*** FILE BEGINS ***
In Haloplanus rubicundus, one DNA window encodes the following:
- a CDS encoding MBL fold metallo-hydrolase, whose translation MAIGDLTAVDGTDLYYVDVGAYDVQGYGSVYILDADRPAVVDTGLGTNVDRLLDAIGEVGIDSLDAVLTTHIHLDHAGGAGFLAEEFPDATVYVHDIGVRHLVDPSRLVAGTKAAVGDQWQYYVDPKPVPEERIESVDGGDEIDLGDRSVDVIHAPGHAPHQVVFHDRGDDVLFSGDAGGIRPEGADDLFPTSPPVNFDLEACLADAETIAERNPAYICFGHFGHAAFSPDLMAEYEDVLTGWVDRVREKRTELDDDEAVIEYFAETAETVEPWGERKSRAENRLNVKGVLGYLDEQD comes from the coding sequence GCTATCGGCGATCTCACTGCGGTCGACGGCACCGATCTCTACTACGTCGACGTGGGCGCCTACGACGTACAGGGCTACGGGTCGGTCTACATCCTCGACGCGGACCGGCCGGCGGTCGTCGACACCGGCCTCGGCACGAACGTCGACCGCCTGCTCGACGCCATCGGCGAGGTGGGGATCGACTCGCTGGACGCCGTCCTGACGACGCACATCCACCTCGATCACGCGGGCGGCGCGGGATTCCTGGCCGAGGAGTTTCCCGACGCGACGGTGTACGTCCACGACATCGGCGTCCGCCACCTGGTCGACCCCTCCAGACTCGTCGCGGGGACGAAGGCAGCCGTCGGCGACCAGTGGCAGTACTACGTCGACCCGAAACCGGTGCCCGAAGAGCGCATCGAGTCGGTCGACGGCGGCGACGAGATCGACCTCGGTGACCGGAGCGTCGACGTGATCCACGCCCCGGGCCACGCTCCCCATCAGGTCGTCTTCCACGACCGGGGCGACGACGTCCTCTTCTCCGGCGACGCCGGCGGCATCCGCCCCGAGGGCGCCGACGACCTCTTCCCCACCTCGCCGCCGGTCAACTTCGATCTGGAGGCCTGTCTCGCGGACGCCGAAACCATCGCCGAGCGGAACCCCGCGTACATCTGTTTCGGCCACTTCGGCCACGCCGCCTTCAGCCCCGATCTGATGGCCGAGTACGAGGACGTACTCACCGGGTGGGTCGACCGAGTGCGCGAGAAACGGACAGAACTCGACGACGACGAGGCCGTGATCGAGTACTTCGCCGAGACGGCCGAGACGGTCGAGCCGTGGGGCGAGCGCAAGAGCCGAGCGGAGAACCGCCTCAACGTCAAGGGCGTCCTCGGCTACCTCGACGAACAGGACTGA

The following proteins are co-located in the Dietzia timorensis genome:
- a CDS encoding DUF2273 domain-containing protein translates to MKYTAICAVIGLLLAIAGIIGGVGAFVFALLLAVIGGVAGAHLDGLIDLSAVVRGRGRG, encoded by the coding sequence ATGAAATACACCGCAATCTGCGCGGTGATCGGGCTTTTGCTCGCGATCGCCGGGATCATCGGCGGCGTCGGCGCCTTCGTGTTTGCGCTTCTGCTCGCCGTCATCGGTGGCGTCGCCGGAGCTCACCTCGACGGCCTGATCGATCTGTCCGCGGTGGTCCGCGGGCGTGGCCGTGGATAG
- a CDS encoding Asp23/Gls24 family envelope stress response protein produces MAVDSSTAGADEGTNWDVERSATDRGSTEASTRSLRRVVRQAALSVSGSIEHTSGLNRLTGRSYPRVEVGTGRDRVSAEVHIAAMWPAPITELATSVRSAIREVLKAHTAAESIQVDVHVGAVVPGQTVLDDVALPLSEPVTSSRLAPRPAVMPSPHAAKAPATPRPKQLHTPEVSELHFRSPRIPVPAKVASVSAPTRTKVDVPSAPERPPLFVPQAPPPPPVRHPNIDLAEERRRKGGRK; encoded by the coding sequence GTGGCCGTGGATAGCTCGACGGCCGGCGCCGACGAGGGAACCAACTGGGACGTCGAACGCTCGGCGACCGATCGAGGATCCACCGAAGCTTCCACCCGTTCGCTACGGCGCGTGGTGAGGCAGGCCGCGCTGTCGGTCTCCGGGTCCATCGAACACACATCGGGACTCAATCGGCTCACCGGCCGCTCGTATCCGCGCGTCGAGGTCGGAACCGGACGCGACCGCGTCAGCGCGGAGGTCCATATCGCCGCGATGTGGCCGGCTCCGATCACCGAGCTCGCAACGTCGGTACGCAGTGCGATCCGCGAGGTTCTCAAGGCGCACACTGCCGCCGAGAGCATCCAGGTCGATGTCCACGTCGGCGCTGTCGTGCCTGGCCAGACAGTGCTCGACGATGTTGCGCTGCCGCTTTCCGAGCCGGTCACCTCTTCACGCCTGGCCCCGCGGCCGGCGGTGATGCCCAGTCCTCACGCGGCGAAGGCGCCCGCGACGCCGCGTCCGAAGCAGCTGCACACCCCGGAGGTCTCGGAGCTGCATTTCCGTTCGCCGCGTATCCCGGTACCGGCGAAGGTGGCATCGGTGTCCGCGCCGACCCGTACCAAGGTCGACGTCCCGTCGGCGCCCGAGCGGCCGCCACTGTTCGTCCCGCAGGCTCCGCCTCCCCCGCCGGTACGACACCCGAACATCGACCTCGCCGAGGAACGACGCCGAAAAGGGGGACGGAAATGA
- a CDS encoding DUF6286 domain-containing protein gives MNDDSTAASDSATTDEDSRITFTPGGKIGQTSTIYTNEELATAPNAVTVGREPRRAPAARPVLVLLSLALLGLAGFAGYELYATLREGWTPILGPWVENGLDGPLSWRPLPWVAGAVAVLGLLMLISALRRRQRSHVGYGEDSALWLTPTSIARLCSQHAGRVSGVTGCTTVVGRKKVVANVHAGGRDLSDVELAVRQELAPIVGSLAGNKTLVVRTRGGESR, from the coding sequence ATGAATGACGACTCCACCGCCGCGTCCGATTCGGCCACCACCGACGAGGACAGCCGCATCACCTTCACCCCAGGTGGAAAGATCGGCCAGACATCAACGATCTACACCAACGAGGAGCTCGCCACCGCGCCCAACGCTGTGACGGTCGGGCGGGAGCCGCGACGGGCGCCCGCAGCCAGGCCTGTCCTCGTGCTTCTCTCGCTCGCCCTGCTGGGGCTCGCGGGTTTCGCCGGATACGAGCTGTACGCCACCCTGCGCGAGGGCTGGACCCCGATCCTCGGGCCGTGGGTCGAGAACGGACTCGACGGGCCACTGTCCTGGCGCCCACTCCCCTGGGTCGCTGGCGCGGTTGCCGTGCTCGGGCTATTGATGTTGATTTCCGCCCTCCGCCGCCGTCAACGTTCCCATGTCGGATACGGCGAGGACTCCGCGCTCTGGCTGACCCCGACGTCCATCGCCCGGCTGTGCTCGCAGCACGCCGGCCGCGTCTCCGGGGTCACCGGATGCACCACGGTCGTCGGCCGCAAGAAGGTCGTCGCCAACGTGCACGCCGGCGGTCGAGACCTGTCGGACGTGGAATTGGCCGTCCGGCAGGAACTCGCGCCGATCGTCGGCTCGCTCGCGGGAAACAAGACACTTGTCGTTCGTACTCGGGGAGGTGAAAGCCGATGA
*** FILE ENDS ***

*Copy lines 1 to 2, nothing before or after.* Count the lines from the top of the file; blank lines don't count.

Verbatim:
In Haloplanus rubicundus, one DNA window encodes the following:
- a CDS encoding MBL fold metallo-hydrolase, whose translation MAIGDLTAVDGTDLYYVDVGAYDVQGYGSVYILDADRPAVVDTGLGTNVDRLLDAIGEVGIDSLDAVLTTHIHLDHAGGAGFLAEEFPDATVYVHDIGVRHLVDPSRLVAGTKAAVGDQWQYYVDPKPVPEERIESVDGGDEIDLGDRSVDVIHAPGHAPHQVVFHDRGDDVLFSGDAGGIRPEGADDLFPTSPPVNFDLEACLADAETIAERNPAYICFGHFGHAAFSPDLMAEYEDVLTGWVDRVREKRTELDDDEAVIEYFAETAETVEPWGERKSRAENRLNVKGVLGYLDEQD comes from the coding sequence GCTATCGGCGATCTCACTGCGGTCGACGGCACCGATCTCTACTACGTCGACGTGGGCGCCTACGACGTACAGGGCTACGGGTCGGTCTACATCCTCGACGCGGACCGGCCGGCGGTCGTCGACACCGGCCTCGGCACGAACGTCGACCGCCTGCTCGACGCCATCGGCGAGGTGGGGATCGACTCGCTGGACGCCGTCCTGACGACGCACATCCACCTCGATCACGCGGGCGGCGCGGGATTCCTGGCCGAGGAGTTTCCCGACGCGACGGTGTACGTCCACGACATCGGCGTCCGCCACCTGGTCGACCCCTCCAGACTCGTCGCGGGGACGAAGGCAGCCGTCGGCGACCAGTGGCAGTACTACGTCGACCCGAAACCGGTGCCCGAAGAGCGCATCGAGTCGGTCGACGGCGGCGACGAGATCGACCTCGGTGACCGGAGCGTCGACGTGATCCACGCCCCGGGCCACGCTCCCCATCAGGTCGTCTTCCACGACCGGGGCGACGACGTCCTCTTCTCCGGCGACGCCGGCGGCATCCGCCCCGAGGGCGCCGACGACCTCTTCCCCACCTCGCCGCCGGTCAACTTCGATCTGGAGGCCTGTCTCGCGGACGCCGAAACCATCGCCGAGCGGAACCCCGCGTACATCTGTTTCGGCCACTTCGGCCACGCCGCCTTCAGCCCCGATCTGATGGCCGAGTACGAGGACGTACTCACCGGGTGGGTCGACCGAGTGCGCGAGAAACGGACAGAACTCGACGACGACGAGGCCGTGATCGAGTACTTCGCCGAGACGGCCGAGACGGTCGAGCCGTGGGGCGAGCGCAAGAGCCGAGCGGAGAACCGCCTCAACGTCAAGGGCGTCCTCGGCTACCTCGACGAACAGGACTGA